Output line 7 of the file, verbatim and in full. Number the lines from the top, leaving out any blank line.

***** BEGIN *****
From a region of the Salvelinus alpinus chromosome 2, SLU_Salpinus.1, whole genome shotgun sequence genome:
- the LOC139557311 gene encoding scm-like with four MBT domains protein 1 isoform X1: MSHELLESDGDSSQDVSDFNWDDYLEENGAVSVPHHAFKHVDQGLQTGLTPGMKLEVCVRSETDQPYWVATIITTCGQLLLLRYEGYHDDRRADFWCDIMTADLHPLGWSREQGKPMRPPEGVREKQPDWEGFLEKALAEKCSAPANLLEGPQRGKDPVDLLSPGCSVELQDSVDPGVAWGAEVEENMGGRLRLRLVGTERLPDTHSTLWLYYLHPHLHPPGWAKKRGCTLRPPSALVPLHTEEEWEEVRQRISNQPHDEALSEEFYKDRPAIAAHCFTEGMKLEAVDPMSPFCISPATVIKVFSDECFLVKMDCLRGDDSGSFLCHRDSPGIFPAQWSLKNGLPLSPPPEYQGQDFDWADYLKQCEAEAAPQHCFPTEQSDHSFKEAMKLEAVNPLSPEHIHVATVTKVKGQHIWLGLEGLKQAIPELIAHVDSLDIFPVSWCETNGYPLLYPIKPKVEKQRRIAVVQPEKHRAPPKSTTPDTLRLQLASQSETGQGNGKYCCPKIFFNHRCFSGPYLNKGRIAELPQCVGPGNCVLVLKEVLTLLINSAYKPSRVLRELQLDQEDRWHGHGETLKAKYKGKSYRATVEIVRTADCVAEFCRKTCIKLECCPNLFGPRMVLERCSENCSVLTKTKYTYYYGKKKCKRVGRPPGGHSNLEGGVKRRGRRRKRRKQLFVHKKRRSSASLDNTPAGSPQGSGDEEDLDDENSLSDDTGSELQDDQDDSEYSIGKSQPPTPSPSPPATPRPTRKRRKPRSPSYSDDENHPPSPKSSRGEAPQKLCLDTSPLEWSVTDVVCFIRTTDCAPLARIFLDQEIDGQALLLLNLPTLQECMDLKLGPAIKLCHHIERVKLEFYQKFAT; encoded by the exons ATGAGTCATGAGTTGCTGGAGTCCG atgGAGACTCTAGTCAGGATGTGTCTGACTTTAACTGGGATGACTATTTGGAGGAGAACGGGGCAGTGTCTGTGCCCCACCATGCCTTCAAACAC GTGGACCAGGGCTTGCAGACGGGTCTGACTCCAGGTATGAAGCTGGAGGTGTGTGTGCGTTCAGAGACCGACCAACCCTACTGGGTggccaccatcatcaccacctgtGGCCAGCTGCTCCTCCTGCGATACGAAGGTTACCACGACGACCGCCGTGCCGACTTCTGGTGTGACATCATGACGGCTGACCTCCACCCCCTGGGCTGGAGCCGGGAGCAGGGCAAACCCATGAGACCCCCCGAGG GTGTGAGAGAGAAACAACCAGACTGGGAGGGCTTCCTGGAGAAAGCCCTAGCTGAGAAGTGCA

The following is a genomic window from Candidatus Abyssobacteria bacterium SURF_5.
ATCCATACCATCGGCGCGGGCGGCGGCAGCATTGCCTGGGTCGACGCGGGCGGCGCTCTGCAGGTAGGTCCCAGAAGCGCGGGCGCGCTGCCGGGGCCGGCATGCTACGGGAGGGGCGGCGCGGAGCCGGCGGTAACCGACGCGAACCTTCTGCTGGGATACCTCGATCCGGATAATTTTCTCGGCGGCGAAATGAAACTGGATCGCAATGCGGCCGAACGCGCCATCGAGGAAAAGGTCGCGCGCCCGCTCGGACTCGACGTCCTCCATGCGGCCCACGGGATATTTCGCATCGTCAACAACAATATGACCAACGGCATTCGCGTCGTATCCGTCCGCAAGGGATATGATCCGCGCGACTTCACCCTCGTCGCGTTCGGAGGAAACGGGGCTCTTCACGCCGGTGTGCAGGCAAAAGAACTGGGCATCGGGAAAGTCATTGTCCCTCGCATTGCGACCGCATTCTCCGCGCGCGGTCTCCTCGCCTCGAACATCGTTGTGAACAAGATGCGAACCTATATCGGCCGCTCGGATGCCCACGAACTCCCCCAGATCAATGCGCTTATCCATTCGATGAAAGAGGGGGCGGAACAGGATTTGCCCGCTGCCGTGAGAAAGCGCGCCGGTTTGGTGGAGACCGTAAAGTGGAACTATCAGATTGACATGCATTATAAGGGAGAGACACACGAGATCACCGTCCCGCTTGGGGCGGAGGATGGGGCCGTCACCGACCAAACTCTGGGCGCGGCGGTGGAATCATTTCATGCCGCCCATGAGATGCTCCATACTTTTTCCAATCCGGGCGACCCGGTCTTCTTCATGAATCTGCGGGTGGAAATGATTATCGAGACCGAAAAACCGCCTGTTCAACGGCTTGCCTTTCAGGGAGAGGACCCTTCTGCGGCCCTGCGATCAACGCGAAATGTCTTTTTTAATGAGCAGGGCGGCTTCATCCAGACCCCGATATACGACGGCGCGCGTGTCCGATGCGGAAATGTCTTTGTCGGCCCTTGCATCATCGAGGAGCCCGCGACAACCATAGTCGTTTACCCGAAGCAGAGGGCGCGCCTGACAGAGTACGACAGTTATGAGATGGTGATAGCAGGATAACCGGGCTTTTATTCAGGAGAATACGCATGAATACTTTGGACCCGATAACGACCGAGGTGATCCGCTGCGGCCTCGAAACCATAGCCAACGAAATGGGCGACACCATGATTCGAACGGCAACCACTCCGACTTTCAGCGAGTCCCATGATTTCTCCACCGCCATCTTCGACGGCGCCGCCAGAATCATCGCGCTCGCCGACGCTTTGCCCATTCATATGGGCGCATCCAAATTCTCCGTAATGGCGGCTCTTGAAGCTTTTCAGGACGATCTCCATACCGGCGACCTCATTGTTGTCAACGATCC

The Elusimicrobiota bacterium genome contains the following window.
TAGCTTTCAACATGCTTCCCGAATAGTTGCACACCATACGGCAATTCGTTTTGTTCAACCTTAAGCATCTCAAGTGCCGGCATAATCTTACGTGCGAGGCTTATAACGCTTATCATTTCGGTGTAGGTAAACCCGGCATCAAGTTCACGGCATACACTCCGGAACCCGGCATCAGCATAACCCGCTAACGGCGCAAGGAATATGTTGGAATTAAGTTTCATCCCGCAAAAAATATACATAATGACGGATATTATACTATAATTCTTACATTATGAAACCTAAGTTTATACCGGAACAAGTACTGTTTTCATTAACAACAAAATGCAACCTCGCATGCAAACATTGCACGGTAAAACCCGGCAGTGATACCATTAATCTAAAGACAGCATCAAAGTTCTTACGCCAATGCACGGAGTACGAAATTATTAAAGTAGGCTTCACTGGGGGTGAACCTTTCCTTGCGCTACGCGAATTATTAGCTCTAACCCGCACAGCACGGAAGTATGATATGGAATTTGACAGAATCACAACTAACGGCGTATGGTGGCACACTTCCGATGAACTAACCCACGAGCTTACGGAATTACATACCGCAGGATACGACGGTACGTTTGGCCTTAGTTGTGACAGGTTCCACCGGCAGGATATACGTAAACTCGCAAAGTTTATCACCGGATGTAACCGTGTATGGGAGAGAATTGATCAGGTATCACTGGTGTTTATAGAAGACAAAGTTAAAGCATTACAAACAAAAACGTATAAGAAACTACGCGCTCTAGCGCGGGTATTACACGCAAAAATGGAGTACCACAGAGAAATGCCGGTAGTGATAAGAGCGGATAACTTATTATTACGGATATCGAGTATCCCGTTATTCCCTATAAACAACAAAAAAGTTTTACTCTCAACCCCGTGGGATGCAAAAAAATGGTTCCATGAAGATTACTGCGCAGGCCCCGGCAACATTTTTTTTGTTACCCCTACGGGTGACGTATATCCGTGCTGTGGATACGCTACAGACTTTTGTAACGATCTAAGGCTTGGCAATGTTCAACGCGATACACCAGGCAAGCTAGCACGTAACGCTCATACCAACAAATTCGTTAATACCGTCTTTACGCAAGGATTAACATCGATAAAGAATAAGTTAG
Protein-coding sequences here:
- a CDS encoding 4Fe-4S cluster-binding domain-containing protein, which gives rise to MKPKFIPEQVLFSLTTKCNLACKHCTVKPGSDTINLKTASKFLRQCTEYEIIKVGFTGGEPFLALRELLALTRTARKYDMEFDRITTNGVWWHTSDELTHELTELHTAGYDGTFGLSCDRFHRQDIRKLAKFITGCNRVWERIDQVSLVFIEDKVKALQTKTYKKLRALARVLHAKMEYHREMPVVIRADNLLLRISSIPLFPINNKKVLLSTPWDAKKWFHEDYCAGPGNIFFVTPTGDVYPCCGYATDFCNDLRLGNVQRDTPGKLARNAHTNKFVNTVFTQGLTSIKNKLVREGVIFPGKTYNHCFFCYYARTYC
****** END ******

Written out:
Protein-coding sequences here: